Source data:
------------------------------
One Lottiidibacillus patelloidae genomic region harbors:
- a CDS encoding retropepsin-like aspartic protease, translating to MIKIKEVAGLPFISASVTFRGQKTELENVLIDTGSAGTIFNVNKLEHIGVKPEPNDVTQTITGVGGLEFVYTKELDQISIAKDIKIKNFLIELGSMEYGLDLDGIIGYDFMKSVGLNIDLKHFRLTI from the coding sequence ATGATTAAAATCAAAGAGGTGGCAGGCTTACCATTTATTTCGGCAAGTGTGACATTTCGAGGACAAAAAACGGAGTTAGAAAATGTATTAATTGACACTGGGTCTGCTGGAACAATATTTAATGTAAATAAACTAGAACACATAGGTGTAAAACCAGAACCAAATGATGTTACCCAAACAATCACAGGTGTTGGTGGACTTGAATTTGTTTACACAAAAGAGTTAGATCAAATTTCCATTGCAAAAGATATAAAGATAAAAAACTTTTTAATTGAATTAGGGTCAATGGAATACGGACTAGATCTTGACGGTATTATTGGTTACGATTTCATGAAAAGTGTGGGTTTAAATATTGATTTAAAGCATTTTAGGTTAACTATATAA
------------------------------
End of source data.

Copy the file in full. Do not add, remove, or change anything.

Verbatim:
One Lottiidibacillus patelloidae genomic region harbors:
- a CDS encoding retropepsin-like aspartic protease, translating to MIKIKEVAGLPFISASVTFRGQKTELENVLIDTGSAGTIFNVNKLEHIGVKPEPNDVTQTITGVGGLEFVYTKELDQISIAKDIKIKNFLIELGSMEYGLDLDGIIGYDFMKSVGLNIDLKHFRLTI from the coding sequence ATGATTAAAATCAAAGAGGTGGCAGGCTTACCATTTATTTCGGCAAGTGTGACATTTCGAGGACAAAAAACGGAGTTAGAAAATGTATTAATTGACACTGGGTCTGCTGGAACAATATTTAATGTAAATAAACTAGAACACATAGGTGTAAAACCAGAACCAAATGATGTTACCCAAACAATCACAGGTGTTGGTGGACTTGAATTTGTTTACACAAAAGAGTTAGATCAAATTTCCATTGCAAAAGATATAAAGATAAAAAACTTTTTAATTGAATTAGGGTCAATGGAATACGGACTAGATCTTGACGGTATTATTGGTTACGATTTCATGAAAAGTGTGGGTTTAAATATTGATTTAAAGCATTTTAGGTTAACTATATAA